Kneehill County contract crews have begun the extraction of gravel resources from County-owned land located at NE-16-32-26 and SE-16-32-26.
An estimated 1,250,000 m3 of pit run is available at the site. Once extracted, this will provide Kneehill County a secure source of road crush gravel for the next 15 years (using 135000t/year), for an estimated total cost savings of $27,000,000 (twenty-seven million), or $1.8 million per year, compared to the cost of purchasing gravel from outside sources and then trucking it into the municipality.
Kneehill County owns 120 acres of this area, which was comprised of an old landfill site--since reclaimed--where the pit run is now being stockpiled. The pit was in operation for a long time, until groundwater became problematic in the late ’90s. In the mid-2000s, the County tried again, producing a couple of years supply of gravel to crush before the water again, became an issue.
In 2019, Kneehill County started an application for a new pit plan and required approvals, which were finalized in June of 2020. A tender was then awarded to extract the gravel resource while pumping the problematic groundwater into the nearby Kneehill Creek.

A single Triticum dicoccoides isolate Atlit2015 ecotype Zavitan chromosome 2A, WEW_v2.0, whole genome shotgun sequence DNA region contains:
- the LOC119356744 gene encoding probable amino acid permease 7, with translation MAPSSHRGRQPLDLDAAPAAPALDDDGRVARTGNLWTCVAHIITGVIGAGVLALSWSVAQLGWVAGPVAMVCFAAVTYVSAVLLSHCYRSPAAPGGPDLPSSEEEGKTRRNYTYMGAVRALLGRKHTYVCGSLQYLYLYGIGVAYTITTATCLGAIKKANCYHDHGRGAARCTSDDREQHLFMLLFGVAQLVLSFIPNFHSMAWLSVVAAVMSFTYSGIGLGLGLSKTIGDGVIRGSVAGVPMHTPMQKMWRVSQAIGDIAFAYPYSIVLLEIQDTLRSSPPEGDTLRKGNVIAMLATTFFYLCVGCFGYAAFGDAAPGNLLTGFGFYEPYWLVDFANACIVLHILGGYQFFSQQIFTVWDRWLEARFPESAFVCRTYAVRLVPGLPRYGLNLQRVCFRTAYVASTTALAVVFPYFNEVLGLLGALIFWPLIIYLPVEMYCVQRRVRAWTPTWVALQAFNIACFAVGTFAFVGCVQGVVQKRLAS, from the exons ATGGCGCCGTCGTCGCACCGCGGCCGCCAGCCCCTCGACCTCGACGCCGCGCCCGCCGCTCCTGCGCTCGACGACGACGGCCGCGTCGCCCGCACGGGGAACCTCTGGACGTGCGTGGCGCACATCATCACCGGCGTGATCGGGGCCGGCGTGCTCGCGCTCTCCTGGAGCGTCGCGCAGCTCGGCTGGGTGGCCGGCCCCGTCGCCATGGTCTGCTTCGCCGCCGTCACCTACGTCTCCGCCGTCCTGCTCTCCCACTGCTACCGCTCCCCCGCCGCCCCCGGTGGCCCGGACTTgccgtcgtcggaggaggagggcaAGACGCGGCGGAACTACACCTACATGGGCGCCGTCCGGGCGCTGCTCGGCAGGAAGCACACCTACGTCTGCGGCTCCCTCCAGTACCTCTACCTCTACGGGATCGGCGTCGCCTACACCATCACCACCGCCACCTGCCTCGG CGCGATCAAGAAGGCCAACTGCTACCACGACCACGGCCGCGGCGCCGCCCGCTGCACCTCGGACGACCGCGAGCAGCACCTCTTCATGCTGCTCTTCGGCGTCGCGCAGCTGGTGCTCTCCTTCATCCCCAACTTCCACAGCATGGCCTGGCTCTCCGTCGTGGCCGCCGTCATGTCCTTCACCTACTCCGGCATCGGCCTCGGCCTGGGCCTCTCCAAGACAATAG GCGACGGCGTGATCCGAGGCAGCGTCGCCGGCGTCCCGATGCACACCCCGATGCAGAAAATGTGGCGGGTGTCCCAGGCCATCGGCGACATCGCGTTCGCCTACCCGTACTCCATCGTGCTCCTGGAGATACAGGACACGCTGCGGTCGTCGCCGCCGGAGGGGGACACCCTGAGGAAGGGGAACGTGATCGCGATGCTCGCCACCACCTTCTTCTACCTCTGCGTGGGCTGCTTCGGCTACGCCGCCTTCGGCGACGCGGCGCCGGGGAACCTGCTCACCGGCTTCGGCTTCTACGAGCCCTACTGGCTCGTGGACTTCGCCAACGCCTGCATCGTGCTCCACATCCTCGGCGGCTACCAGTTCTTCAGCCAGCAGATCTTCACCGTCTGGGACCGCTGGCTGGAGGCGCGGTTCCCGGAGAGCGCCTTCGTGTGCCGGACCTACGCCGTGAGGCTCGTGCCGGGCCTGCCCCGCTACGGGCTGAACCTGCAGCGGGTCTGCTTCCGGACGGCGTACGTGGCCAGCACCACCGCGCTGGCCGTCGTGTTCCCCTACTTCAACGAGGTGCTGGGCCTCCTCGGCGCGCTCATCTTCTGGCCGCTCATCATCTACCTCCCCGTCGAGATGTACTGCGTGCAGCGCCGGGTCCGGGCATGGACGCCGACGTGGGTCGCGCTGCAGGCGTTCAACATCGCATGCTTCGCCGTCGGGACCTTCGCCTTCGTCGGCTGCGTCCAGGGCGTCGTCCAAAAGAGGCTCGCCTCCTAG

The project is scheduled to be completed by the end of February 2021. The mountain of pit run will be stockpiled at NE 16, where it will be crushed to produce gravel for the roads, and other gravels to suit the municipality's needs.
Pictured is the south end of the Torrington gravel pit, looking north. To the left is a dock which usually sits a few feet above the water. The floor of the pit, where the equipment can be seen, will drop another 20 feet once the gravel resource is extracted, creating the deepest part of the end-pit lake at 60-75 feet. The stockpile of gravel material can also be seen in the background on the right-hand side.